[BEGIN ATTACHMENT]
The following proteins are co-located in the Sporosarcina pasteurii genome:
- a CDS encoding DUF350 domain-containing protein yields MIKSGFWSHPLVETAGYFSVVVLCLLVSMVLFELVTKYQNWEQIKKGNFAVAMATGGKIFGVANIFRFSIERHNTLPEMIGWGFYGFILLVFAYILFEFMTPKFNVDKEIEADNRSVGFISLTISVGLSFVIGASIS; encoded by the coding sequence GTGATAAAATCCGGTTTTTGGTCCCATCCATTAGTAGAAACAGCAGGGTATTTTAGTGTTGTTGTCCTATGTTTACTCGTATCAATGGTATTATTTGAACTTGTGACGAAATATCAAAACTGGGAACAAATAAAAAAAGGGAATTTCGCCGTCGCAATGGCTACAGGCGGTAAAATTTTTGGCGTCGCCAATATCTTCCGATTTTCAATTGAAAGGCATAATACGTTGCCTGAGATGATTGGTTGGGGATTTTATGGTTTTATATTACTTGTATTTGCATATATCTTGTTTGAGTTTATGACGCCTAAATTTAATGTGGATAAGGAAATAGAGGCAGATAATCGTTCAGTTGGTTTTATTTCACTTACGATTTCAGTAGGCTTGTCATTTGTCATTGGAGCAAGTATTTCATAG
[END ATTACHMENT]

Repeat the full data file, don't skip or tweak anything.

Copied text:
The following proteins are co-located in the Sporosarcina pasteurii genome:
- a CDS encoding DUF350 domain-containing protein yields MIKSGFWSHPLVETAGYFSVVVLCLLVSMVLFELVTKYQNWEQIKKGNFAVAMATGGKIFGVANIFRFSIERHNTLPEMIGWGFYGFILLVFAYILFEFMTPKFNVDKEIEADNRSVGFISLTISVGLSFVIGASIS; encoded by the coding sequence GTGATAAAATCCGGTTTTTGGTCCCATCCATTAGTAGAAACAGCAGGGTATTTTAGTGTTGTTGTCCTATGTTTACTCGTATCAATGGTATTATTTGAACTTGTGACGAAATATCAAAACTGGGAACAAATAAAAAAAGGGAATTTCGCCGTCGCAATGGCTACAGGCGGTAAAATTTTTGGCGTCGCCAATATCTTCCGATTTTCAATTGAAAGGCATAATACGTTGCCTGAGATGATTGGTTGGGGATTTTATGGTTTTATATTACTTGTATTTGCATATATCTTGTTTGAGTTTATGACGCCTAAATTTAATGTGGATAAGGAAATAGAGGCAGATAATCGTTCAGTTGGTTTTATTTCACTTACGATTTCAGTAGGCTTGTCATTTGTCATTGGAGCAAGTATTTCATAG